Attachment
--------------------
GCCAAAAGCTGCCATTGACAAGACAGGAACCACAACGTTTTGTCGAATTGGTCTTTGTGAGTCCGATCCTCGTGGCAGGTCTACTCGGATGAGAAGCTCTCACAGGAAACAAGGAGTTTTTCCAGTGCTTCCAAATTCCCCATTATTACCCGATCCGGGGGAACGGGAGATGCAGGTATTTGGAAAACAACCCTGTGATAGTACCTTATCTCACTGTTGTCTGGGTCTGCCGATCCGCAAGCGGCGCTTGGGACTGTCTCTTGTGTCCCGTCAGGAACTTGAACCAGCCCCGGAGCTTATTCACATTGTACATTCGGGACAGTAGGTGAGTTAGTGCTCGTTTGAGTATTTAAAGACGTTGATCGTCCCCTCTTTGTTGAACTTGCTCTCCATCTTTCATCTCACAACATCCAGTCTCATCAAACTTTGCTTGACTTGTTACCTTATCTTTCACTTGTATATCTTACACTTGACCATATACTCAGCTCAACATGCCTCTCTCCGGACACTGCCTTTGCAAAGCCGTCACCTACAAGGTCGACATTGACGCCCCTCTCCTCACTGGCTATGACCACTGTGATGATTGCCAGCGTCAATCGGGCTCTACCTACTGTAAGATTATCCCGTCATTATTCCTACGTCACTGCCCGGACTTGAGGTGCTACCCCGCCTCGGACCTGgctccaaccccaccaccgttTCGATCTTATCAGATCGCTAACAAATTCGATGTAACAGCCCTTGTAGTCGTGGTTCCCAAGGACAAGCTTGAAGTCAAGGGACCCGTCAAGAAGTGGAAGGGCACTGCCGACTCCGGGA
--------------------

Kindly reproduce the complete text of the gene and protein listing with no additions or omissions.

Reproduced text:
GCCAAAAGCTGCCATTGACAAGACAGGAACCACAACGTTTTGTCGAATTGGTCTTTGTGAGTCCGATCCTCGTGGCAGGTCTACTCGGATGAGAAGCTCTCACAGGAAACAAGGAGTTTTTCCAGTGCTTCCAAATTCCCCATTATTACCCGATCCGGGGGAACGGGAGATGCAGGTATTTGGAAAACAACCCTGTGATAGTACCTTATCTCACTGTTGTCTGGGTCTGCCGATCCGCAAGCGGCGCTTGGGACTGTCTCTTGTGTCCCGTCAGGAACTTGAACCAGCCCCGGAGCTTATTCACATTGTACATTCGGGACAGTAGGTGAGTTAGTGCTCGTTTGAGTATTTAAAGACGTTGATCGTCCCCTCTTTGTTGAACTTGCTCTCCATCTTTCATCTCACAACATCCAGTCTCATCAAACTTTGCTTGACTTGTTACCTTATCTTTCACTTGTATATCTTACACTTGACCATATACTCAGCTCAACATGCCTCTCTCCGGACACTGCCTTTGCAAAGCCGTCACCTACAAGGTCGACATTGACGCCCCTCTCCTCACTGGCTATGACCACTGTGATGATTGCCAGCGTCAATCGGGCTCTACCTACTGTAAGATTATCCCGTCATTATTCCTACGTCACTGCCCGGACTTGAGGTGCTACCCCGCCTCGGACCTGgctccaaccccaccaccgttTCGATCTTATCAGATCGCTAACAAATTCGATGTAACAGCCCTTGTAGTCGTGGTTCCCAAGGACAAGCTTGAAGTCAAGGGACCCGTCAAGAAGTGGAAGGGCACTGCCGACTCCGGGA